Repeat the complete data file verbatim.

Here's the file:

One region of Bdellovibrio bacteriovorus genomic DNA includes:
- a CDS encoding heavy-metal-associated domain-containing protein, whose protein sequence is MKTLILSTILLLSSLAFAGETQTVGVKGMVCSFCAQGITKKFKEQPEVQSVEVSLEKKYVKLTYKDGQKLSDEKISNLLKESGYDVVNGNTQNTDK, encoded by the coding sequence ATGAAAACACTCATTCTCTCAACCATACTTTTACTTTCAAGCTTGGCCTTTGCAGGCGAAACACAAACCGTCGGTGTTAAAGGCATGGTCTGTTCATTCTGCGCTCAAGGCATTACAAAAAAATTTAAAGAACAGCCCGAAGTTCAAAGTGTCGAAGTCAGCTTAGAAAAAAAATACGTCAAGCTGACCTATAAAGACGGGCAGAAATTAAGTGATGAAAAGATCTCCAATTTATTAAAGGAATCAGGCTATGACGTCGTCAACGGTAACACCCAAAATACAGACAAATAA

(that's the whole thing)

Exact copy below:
One region of Bdellovibrio bacteriovorus genomic DNA includes:
- a CDS encoding heavy-metal-associated domain-containing protein, whose protein sequence is MKTLILSTILLLSSLAFAGETQTVGVKGMVCSFCAQGITKKFKEQPEVQSVEVSLEKKYVKLTYKDGQKLSDEKISNLLKESGYDVVNGNTQNTDK, encoded by the coding sequence ATGAAAACACTCATTCTCTCAACCATACTTTTACTTTCAAGCTTGGCCTTTGCAGGCGAAACACAAACCGTCGGTGTTAAAGGCATGGTCTGTTCATTCTGCGCTCAAGGCATTACAAAAAAATTTAAAGAACAGCCCGAAGTTCAAAGTGTCGAAGTCAGCTTAGAAAAAAAATACGTCAAGCTGACCTATAAAGACGGGCAGAAATTAAGTGATGAAAAGATCTCCAATTTATTAAAGGAATCAGGCTATGACGTCGTCAACGGTAACACCCAAAATACAGACAAATAA